The combination of huge rockets and reusable space tugs will reduce the cost of transporting goods from Earth to optimal orbits up to several hundred dollars per kilogram, which will make the share of transportation less than one cent per kilowatt-hour. The second problem is the amount of propellant you’ll need to stabilize vast panels that will be pushed away by solar radiation pressure. For every 1 gigawatt of power generation capacity, you’ll need 500-1,000 tons of propellant per year. So to have the same generation capacity as the U.S. (1,200 GW), you’ll need up to 1 million tons of propellant per year (eight launches of Falcon 9 per hour or one launch of Starship per hour).
Power generation will be the largest consumer of the propellant in cislunar space, but the delivery of propellant from Earth will be too economically inefficient. The answer lies on the moon, where 40 permanently darkened craters near the north pole contain an estimated 600 million metric tonnes of ice. That alone will be enough for many hundreds of years of space power operations.
Centers for data computation and processing are one of the largest and fastest-growing consumers of energy on Earth. Efficiency improvements implemented over the last decade have only increased the demand for large cloud-based server farms. The United States’ data centers alone consume about 70 billion kilowatt-hours of electricity annually. Aside from the power required to operate the systems that process and store data, there is an enormous cost in energy and environmental impact to cool those systems, which translates directly to dollars spent both by governments and private industry.
Regardless of how efficiently they are operated, the expansion of data centers alongside demands for increased power consumption is not sustainable, economically or environmentally. Instead of beaming energy to the ground via microwaves or lasers, energy can be used for data processing in space. It is much easier to stream terabytes and petabytes from space than gigawatts. Power-hungry applications like AI can be easily moved to space because most of them are tolerant of latency.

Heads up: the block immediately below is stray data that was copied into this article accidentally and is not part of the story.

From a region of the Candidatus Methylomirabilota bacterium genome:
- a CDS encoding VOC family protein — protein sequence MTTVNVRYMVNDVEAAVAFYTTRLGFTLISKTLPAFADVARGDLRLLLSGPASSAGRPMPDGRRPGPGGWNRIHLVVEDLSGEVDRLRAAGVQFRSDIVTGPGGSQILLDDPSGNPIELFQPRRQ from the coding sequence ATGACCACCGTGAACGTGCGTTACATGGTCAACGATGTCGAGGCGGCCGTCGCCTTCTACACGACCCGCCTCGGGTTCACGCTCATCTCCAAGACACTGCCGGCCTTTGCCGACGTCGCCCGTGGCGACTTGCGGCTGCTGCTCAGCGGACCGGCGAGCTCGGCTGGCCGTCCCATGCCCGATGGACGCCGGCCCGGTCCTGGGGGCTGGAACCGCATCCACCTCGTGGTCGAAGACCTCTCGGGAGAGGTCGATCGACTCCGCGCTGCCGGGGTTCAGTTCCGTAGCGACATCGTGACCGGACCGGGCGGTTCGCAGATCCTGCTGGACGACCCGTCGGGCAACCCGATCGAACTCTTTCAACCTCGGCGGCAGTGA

Eventually, asteroids and the moon will be the main mining provinces for humanity as a space species. Rare and precious metals, construction materials, and even regolith will be used in the building of the new space economy, space industrialization and space habitats. But the first resource that will be mined from the moon or asteroids will be water — it will be the “oil” of the future space economy.
In addition to the fact that water can be found on asteroids and other celestial bodies, it is quite easy to extract. You simply need heat to melt ice or extract water from hydrates. Water can be easily stored without cryogenic systems (like liquid oxygen or hydrogen), and it doesn’t need high-pressure tanks (like noble gases — propellant for ion engines).
At the same time, water is a unique propellant for different propulsion technologies. It can be used as water in electrothermal rocket engines (like Momentus’ microwave electrothermal engines) or can be separated into hydrogen and oxygen for chemical rocket engines.
The disruption of in-space transportation costs can make space a new industrial belt for humanity. Microgravity can support creating new materials for terrestrial applications like optical fiber, without the tiny flaws that inevitably emerge during production in a strong gravity field. These flaws increase signal loss and cause large attenuation of the transmitted light. Also, microgravity can be used in the future space economy to build megastructures for power generation, space hotels for tourists and eventually human habitats. In space, you can easily have a vacuum that would be impossible to achieve on Earth. This vacuum will be extremely valuable for the production of ultrapure materials like crystals, wafers and entirely new materials. The reign of in-space manufacturing will have begun when the main source of raw materials is not Earth, but asteroids or the moon, and the main consumers are in-space industry.
The future market opportunities enabled by the disruption in space transportation are enormous. Even without space tourism, space habitats will be almost a two trillion dollar market in 10-15 years. Undoubtedly, it will lead to a space gold rush that will drive human civilization’s development for generations to come.
The final frontier
I studied in high school during the last years of the Soviet Union. The Soviet economy was collapsing, we had no sanitation in the house, and quite often we had no electricity. During those dark evenings, I studied physics and mathematics books by the light of a kerosene lamp. We had a good community library, and I could order books and magazines from larger libraries in the big cities, like Novosibirsk or Moscow. It was my window into the world. It was awesome.
I was reading about the flights of the Voyager spacecraft, and about the exploration of the solar system, and I was thinking about my future. That was the time when I realized that I both love and excel in science and math, and I decided then to become a space engineer. In an interview with a local newspaper back in 1993, I told the reporter, “I want to study advanced propulsion technologies. I dream about the future, where I can be part of space exploration and may even fly to Mars … .”
And now that future is coming.